One of the research findings from my dissertation on church-agency relations is that many Christian agency leaders do not have formal theological training. The pastors said this is a problem. Since agencies are Christian ministries, I recommend that at least the senior leader of a Christian agency get some formal theological training, not just to please pastors but to help them be better Christian leaders.

An article by Dr. John Jefferson Davis (“The Role of Theology in the Life of the Church“) makes a strong case for why theological training is critical for church leaders, and I believe his arguments apply just as well to agency leaders. I believe theology helps us understand what we are doing, why we are doing it, how we should do it, and how we should evaluate both our options and our results.

Dr. Davis writes that theology:

  • provides the grounding for a vision that will not let you get off-track. It will ensure you approach your mission holistically. Always remember that we are not just trying to solve problems (hunger, people not in relationship with God, guilt, etc.) but we are helping bring this world into God’s kingdom where everyone can experience the fullness of God’s love and peace, and truly be the people God made them to be. So our vision must be bigger than overcoming the problem; it must incorporate God’s intended result. Theology should broaden and elevate our vision for the work God has called us to so that we always have God’s end in mind.
  • keeps ministries healthy. Based on some research, Dr. Davis states that denominations that have “tolerated doctrinal erosion” have suffered great membership losses between 1965 and 1999 while denominations committed to a strong biblical theology have grown and shown great vitality. Staying true to your theological foundation gives workers and supporters something solid to commit to that fully engages them. Taking action based on a strong theology puts your ministry in a place where it is most likely to enjoy God’s many blessings.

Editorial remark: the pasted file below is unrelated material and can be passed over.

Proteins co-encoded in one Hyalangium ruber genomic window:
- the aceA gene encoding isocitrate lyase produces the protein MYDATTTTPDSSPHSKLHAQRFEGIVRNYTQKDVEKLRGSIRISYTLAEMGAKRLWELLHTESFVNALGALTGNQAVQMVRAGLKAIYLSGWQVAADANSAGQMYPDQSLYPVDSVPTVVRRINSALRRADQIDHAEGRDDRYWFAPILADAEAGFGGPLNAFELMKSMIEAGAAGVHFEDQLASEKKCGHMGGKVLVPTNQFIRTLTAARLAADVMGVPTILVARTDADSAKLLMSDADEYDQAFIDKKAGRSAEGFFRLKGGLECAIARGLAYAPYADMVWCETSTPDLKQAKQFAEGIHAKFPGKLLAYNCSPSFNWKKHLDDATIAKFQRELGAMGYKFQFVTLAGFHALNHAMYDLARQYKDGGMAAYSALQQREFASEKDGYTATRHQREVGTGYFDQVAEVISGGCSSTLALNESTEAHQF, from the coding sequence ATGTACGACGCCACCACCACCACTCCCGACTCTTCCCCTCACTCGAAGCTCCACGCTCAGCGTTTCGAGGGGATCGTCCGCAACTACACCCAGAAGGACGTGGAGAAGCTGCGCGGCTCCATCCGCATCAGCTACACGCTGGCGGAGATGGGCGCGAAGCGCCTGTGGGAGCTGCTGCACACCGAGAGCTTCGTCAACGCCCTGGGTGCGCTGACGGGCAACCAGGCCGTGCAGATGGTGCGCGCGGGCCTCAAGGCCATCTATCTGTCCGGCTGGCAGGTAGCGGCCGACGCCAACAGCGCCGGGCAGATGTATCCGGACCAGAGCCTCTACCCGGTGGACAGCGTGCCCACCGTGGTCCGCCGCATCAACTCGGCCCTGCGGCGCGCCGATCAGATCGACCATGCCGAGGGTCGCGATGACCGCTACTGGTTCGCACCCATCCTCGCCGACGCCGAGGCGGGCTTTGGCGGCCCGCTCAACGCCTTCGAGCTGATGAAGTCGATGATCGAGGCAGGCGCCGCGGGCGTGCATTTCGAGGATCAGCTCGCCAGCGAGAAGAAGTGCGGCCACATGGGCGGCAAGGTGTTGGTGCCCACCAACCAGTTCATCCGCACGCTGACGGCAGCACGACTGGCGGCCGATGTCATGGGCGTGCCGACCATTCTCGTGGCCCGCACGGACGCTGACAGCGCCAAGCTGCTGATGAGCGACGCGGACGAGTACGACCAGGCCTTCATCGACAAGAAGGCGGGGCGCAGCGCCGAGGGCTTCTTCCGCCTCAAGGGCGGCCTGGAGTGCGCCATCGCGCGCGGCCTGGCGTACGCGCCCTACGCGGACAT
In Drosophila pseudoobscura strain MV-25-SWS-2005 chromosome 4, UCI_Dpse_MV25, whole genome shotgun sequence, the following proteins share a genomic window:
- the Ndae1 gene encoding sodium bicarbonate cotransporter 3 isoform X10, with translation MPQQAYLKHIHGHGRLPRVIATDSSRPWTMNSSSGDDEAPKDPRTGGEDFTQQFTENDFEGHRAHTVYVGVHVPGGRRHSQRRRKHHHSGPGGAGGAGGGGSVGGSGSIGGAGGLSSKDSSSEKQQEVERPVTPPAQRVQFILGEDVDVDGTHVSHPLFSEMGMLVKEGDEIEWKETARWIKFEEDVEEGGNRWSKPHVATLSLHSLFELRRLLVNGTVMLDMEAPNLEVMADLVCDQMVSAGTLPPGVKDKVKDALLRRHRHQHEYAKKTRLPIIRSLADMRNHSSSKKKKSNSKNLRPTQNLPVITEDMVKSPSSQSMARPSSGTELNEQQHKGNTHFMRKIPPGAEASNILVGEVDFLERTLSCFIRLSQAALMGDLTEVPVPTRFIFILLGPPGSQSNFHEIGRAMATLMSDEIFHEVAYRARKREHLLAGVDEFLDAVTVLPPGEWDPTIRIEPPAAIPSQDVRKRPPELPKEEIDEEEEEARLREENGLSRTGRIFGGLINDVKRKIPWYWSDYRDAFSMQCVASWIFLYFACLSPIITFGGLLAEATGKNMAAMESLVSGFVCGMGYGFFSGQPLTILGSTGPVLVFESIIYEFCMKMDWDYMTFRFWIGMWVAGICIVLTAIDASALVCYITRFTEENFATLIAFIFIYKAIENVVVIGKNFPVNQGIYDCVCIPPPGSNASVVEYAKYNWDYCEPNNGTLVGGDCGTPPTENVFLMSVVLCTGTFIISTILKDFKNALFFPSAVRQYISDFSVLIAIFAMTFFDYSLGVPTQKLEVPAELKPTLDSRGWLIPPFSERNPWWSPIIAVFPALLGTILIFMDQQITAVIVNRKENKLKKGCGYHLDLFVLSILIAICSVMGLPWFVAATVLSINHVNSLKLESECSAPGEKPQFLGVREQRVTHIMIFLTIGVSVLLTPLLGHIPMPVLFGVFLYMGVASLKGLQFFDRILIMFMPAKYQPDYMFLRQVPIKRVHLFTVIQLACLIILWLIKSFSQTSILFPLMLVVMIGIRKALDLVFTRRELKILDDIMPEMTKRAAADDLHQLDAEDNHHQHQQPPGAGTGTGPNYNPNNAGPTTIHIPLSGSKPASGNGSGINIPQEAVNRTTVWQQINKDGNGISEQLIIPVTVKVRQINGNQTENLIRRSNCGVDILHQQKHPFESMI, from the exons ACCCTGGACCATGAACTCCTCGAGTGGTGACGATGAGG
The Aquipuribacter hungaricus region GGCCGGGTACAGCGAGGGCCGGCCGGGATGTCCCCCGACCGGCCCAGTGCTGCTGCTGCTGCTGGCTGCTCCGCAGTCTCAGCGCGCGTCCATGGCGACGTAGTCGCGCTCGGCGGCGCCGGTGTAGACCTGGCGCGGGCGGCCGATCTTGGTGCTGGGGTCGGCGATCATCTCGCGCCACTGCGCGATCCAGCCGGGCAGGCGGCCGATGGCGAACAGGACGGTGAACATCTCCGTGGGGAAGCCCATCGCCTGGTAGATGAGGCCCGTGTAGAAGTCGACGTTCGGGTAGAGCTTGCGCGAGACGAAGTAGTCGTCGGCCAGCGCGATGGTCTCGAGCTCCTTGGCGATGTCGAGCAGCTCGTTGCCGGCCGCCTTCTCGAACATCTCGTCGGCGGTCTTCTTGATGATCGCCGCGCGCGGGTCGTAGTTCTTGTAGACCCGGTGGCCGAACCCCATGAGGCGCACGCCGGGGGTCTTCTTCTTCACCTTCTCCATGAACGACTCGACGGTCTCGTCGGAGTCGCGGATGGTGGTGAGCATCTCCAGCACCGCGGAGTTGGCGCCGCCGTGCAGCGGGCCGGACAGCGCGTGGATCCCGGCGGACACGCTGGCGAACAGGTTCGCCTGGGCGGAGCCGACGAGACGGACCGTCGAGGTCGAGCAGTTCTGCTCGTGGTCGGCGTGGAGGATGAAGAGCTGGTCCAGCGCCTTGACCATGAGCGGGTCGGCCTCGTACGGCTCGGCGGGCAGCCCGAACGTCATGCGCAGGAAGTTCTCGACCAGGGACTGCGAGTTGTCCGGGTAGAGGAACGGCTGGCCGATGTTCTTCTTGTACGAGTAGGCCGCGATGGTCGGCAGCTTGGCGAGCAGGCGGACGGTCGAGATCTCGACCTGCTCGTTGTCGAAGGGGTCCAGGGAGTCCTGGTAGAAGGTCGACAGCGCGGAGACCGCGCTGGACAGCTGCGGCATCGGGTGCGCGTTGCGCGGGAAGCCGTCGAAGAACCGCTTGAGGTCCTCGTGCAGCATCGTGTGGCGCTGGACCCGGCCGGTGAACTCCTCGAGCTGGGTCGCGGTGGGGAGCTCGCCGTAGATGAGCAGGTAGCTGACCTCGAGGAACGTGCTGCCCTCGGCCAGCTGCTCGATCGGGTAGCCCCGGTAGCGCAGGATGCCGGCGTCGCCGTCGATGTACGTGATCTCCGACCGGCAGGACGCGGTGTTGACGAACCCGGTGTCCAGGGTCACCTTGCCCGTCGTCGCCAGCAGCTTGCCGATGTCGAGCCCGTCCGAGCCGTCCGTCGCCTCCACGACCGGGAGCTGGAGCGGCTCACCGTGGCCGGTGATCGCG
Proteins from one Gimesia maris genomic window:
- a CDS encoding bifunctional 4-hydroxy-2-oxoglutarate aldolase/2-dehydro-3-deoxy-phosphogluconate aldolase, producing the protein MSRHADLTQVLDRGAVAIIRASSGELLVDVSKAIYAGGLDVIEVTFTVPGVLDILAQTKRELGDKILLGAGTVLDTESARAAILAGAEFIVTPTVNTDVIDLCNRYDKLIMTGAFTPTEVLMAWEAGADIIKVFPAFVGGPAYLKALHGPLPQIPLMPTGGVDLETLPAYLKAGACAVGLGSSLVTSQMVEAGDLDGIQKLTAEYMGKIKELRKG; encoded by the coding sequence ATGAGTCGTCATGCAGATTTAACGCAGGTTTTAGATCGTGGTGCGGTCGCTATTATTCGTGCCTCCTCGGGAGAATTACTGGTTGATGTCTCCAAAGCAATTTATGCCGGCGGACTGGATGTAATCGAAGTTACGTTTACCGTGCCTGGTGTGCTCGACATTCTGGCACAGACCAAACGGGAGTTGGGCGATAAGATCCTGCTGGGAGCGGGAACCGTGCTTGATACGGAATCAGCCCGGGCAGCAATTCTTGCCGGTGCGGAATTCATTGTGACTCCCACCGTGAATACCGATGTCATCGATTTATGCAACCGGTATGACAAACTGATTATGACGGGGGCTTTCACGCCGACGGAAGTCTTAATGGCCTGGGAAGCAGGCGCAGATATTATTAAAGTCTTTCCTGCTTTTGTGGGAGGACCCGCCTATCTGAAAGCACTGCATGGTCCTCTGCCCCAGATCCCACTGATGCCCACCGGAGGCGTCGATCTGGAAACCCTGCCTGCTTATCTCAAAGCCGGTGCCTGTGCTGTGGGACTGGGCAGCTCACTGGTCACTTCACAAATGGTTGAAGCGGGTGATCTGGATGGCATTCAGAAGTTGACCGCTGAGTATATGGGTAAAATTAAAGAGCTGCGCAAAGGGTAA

• provides a standard against which to measure your success. How are you doing, really? How would God assess your results? Thinking about your performance from God’s perspective will likely lead you to include some additional performance criteria such as the manner in which you achieved results, and it will almost always lead to little niggling questions such as “Who did we overlook?” and “Did we do anything that really required faith?” I think it will also keep the leadership team humble as they analyze their own performance in light of God’s standards.

If you’d like to find a Bible college or seminary to take a course or two, or even to get a degree, a pretty comprehensive listing of them can be found at Christian Higher Education Canada’s website.

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An exploration of Christian ministry leadership led by CCCC's CEO John Pellowe